Fascinating Finishes with Powder Coatings Special Effects

Posted by on 13 September 2017

Powder manufacturers tend to have two basic categories for powder coatings: solid colors and special effects. Solid colors are just that, a solid color – think your basic RAL shade. Special effects powder coatings, however, are a whole other world of color and creation. They a way to add some real pizzazz to a coating, some magic. Wrinkles, sparkles, metallic, translucent's, formants, the list of special effects coatings go on, and each of these coatings have their own particular finishes that offer truly unique looks to a final product. 

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The variety of special effects coatings that we carry at IFS Coatings and our sister company Polychem provide a tantalizing variety of choices for any job shop or client to choose from. It is fascinating what a bit of science can make a powder do, from the luster of a dormant to the texture of a river vein, and the sheer possibilities a job shop creates when using special effects is astounding. 

 Copper Sparkle Dormant Sample

Without getting too deep into the details, the basic categories for special effects are sparkles, metallic, textures, river textures, veins, wrinkles, hammertones, multicomponent, speckles, antique, translucent's, and dormant's. Each of these are created in their own unique way and some have particular requirements, such as how dormant's are a two-coat system requiring a base coat (the dormant) and a clear topcoat (which brings the dormant to life), which together creates a different look from solid colors.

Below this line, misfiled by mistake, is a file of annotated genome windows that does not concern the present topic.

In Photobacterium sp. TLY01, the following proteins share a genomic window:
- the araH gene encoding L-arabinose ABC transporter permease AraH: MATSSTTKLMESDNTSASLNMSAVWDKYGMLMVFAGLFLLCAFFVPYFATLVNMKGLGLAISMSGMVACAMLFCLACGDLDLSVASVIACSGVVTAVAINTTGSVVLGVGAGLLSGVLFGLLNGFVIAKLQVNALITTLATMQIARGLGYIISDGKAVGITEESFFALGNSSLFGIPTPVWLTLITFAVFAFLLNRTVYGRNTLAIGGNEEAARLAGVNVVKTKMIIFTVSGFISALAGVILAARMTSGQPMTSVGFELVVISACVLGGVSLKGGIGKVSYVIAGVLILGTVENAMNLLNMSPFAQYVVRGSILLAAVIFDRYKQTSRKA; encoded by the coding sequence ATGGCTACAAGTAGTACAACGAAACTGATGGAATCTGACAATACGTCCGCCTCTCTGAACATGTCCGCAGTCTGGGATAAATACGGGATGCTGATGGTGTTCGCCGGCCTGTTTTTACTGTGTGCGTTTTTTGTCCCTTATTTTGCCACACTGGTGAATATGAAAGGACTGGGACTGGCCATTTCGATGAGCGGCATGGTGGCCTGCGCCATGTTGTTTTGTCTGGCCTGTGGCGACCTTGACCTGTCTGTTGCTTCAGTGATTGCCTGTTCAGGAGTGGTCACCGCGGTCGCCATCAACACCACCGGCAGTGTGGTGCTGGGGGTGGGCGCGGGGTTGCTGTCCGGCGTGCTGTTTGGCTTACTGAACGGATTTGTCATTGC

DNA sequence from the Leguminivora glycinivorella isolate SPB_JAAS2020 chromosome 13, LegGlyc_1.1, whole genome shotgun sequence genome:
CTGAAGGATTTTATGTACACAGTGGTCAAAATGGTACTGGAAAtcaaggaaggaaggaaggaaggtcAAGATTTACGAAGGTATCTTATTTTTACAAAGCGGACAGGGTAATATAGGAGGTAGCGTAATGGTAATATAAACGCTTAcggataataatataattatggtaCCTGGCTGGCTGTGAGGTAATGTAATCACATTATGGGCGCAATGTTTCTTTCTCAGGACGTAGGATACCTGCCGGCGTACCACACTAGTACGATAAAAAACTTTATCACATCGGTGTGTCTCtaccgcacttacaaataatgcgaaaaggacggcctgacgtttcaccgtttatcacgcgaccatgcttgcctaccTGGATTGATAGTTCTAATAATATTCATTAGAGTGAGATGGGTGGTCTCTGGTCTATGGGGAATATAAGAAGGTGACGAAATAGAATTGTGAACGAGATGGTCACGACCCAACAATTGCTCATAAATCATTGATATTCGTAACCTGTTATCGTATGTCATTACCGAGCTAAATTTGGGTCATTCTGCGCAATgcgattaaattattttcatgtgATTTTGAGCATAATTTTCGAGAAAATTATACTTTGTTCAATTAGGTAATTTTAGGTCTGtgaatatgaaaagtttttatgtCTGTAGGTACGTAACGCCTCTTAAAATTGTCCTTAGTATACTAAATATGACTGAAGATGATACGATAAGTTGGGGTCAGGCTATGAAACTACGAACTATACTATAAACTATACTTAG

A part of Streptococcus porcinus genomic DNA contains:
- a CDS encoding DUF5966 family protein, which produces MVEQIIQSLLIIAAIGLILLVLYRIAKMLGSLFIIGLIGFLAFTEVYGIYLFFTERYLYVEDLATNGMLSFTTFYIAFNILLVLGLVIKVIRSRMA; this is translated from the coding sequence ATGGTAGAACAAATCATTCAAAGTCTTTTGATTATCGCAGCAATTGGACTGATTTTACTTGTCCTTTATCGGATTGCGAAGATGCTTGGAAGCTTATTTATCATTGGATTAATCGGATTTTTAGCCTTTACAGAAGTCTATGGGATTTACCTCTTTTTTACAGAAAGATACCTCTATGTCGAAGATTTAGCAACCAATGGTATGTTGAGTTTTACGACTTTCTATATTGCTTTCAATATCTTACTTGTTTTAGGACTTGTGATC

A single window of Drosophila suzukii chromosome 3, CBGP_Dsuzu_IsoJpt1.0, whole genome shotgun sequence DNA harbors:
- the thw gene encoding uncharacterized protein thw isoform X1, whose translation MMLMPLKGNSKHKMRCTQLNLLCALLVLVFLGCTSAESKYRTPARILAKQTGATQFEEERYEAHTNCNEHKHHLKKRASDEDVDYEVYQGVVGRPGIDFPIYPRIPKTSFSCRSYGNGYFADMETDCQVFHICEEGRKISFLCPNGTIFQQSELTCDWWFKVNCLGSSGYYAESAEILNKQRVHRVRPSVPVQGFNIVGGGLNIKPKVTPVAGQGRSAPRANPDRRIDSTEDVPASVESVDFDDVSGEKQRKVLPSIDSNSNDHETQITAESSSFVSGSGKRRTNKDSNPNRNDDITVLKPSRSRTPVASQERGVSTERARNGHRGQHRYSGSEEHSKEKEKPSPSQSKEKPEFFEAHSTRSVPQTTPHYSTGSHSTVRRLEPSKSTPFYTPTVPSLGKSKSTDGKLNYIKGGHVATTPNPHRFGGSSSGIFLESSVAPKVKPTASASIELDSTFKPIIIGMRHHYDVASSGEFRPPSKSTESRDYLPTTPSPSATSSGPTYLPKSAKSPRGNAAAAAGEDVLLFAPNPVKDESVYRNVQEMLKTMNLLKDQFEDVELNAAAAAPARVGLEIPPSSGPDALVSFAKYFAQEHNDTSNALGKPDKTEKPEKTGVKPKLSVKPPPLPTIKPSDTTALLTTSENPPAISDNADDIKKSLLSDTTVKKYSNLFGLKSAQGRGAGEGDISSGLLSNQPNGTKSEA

Translucents are another special effect that really needs a two-coat system to look its best. The point of a translucent is to either allow the substrate beneath to come through or to simply create a bright translucent effect, both of which make for a rather interesting finish. If you’ve ever visited the IFS booth at the Fabtech trade show you will have seen the aluminum water bottles with our logos on, which we coat with translucent powder on the booth for visitors to take home. The logos show through the translucent powder. Alternatively, sometimes a base coat, a solid color or a bright chrome typically, is added before the translucent which gives the intense color that many customers are looking for. 

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Textures are useful coatings from both a utility perspective and a designer’s perspective. Rough textures can even have anti-skid properties, while fine, rough, and medium textures offer an interesting look aesthetically. They can also offer great hiding properties too – something to bear in mind when looking at your substrate or if a customer requests a textured finish.

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Metallics are one of the most common, and the most beautiful finishes that can really make a substrate pop. When talking about metallics in the coatings industry we’re usually referring to the ability to add some sparkle to the coating. Whether it’s a soft shimmer, a barely there anodized effect, or a more “in your face” metallic effect with chunks of red, green, gold or silver sparkle in the powder coat, metallic are easy to apply and are a simply stunning finish.